"Dream Baby Dream" is a 1977 song by the more-influential-than-successful punk band, Suicide.  This new version by Bruce Springsteen and the E Street Band meets what I've come to think of as the First Rule of Cover Songs:  You've got to bring something new to it.

Musically, Springsteen and his band fill out the empty spaces in "Dream Baby Dream" and smooth off its rough edges, beginning with just an old pump organ, slowly building to a climax and then receding back to silence.  It's no longer a young man's nervous, edgy song.  It's an old man's prayer, infused by the hard-earned wisdom of his life's ups and downs.

Visually, editor Thom Zimny captures the quasi-religious nature of Springsteen's live performances with the E Street Band:  the ecstatic peaks of mass communion, the quiet, interior moments of contemplation reflected on individual faces, the call-and-response exchanges---both among the musicians and between them and the audience.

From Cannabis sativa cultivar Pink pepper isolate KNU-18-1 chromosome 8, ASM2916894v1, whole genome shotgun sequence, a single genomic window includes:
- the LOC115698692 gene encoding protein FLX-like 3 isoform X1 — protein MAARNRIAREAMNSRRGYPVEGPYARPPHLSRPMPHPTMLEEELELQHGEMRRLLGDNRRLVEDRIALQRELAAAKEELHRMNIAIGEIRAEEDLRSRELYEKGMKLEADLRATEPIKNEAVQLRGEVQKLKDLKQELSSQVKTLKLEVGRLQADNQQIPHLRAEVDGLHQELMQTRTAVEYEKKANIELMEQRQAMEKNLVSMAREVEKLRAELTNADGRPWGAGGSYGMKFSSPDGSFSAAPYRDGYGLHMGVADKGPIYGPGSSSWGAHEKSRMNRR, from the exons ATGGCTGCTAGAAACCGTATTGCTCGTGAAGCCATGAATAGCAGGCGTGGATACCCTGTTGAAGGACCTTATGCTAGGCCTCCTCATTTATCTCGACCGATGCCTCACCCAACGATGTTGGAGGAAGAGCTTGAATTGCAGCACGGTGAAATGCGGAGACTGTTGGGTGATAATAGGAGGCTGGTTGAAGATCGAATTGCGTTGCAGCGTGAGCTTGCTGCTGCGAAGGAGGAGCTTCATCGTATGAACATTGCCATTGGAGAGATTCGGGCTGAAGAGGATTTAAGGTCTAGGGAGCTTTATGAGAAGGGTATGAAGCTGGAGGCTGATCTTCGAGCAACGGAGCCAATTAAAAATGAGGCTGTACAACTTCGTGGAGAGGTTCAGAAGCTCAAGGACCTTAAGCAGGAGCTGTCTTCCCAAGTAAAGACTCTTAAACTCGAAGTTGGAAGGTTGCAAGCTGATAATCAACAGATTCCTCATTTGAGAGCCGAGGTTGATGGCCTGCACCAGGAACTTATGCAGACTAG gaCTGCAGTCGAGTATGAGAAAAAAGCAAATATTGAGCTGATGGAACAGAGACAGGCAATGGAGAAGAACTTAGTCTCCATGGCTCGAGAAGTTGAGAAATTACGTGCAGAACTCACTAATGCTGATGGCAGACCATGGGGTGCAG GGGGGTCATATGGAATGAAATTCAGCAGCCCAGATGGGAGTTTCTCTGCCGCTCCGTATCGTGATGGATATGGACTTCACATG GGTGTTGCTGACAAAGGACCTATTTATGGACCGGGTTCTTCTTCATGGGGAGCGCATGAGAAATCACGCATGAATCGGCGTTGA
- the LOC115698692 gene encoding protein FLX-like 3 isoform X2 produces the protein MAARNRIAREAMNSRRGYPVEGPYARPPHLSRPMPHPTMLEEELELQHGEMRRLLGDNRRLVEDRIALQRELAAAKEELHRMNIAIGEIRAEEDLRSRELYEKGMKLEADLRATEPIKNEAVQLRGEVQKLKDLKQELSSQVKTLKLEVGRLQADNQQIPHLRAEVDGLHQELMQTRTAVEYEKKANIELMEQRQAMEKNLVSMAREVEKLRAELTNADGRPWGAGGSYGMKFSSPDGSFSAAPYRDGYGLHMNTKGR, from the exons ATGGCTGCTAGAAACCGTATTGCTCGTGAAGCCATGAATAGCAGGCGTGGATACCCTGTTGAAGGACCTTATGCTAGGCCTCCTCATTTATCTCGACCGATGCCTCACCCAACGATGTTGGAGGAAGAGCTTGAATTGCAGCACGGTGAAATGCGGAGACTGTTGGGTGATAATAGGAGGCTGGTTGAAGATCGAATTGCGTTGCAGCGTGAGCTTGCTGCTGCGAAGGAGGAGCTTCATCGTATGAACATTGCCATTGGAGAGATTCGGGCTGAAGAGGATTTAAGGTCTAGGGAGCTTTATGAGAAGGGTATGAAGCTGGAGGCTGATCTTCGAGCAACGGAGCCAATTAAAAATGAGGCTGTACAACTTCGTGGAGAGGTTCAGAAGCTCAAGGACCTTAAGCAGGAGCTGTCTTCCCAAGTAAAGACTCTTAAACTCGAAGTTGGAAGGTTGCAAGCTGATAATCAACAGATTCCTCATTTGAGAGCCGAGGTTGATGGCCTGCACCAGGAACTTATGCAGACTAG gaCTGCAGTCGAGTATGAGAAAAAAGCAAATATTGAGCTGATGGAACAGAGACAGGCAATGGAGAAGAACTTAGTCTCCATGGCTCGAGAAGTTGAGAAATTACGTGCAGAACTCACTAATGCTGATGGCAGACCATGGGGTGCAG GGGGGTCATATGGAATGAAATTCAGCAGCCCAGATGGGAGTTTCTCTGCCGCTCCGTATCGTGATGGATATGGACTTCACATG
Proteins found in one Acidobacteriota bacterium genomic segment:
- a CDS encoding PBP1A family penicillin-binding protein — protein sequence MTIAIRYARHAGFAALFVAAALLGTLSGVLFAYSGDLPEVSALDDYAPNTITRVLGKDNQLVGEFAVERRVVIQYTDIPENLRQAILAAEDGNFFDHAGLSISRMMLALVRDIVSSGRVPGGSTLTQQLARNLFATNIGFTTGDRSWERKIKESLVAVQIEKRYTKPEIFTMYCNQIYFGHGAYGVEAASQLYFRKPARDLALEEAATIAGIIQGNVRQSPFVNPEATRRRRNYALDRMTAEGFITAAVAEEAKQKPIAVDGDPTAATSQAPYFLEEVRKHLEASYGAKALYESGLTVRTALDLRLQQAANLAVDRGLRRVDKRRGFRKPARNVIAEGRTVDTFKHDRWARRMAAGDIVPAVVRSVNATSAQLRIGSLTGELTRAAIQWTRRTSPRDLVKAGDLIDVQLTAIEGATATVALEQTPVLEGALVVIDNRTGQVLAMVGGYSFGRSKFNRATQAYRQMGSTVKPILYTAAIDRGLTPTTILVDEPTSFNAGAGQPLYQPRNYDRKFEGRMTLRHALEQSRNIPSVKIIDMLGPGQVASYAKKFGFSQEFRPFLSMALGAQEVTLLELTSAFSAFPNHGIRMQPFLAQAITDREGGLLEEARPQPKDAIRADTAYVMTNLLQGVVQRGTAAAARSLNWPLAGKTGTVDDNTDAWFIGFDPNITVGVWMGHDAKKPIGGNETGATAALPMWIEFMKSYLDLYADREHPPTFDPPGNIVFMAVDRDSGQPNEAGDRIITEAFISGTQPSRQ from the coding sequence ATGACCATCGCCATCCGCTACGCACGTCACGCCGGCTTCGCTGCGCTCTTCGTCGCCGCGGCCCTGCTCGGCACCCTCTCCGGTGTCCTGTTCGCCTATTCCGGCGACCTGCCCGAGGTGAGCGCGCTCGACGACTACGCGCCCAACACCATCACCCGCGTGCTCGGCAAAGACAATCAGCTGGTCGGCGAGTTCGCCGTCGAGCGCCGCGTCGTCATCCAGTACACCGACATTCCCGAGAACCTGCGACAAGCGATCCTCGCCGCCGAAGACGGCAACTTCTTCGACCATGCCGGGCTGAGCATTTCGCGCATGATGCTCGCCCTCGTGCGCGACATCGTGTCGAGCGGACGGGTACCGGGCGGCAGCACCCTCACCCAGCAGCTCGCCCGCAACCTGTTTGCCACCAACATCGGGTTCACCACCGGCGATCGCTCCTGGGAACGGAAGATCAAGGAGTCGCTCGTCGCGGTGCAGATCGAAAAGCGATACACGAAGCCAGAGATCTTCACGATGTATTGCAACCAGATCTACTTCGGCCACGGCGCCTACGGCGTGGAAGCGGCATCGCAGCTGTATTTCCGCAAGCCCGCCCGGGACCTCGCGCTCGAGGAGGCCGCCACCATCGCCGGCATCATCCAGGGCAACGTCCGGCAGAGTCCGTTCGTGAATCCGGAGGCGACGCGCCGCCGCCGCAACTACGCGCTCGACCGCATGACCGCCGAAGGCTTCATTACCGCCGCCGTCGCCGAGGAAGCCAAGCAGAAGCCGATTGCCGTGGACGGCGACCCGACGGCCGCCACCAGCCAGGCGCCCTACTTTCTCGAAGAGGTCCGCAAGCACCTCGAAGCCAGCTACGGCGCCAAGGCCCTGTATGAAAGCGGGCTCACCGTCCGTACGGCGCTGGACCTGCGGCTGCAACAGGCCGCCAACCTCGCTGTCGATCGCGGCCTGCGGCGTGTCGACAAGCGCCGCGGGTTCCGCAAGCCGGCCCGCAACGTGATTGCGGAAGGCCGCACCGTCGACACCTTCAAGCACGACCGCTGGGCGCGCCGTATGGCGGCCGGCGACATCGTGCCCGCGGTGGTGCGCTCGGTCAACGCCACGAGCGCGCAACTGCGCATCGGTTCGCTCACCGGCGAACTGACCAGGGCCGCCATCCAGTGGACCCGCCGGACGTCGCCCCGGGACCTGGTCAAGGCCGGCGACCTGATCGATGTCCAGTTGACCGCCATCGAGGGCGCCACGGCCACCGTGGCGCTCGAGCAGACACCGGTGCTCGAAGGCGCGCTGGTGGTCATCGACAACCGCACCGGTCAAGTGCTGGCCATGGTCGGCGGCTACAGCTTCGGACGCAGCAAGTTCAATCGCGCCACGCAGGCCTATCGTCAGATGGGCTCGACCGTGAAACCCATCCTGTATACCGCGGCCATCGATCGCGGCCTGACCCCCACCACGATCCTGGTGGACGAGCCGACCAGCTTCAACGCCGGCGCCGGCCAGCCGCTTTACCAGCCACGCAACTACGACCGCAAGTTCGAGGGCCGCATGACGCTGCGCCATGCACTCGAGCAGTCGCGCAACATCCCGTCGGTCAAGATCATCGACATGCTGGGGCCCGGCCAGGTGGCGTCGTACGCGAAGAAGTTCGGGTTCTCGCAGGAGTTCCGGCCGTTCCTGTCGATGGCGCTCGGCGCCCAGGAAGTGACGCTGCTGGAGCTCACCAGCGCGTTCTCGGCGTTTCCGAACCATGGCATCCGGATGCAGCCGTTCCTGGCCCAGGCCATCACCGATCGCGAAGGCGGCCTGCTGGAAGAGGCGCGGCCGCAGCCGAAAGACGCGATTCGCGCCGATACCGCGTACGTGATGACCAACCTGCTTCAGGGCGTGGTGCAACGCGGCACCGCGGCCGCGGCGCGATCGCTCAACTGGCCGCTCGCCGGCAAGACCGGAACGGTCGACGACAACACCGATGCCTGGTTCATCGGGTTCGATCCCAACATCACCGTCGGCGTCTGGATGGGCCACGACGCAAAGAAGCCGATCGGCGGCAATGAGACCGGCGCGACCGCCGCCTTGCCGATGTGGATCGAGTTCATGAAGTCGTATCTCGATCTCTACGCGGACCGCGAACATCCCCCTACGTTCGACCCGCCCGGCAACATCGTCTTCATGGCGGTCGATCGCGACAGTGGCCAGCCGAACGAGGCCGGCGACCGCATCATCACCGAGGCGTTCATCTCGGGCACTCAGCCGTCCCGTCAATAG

Towards the end there is---as there was each night throughout the last tour---a brief "communion with the saints" as images of deceased longtime bandmates Danny Federici (organist) and Clarence Clemons (saxophonist) flash on the screen.

As marketing ramps up for the release next week of Bruce Springsteen's new album, High Hopes, it would be a shame if this lovely song and video---released in October at the end of his last tour as a kind of thank-you card to his fans---got overlooked.

Luke Hill is a writer and community organizer in Boston. He blogs at dotCommonweal and MassCommons. 

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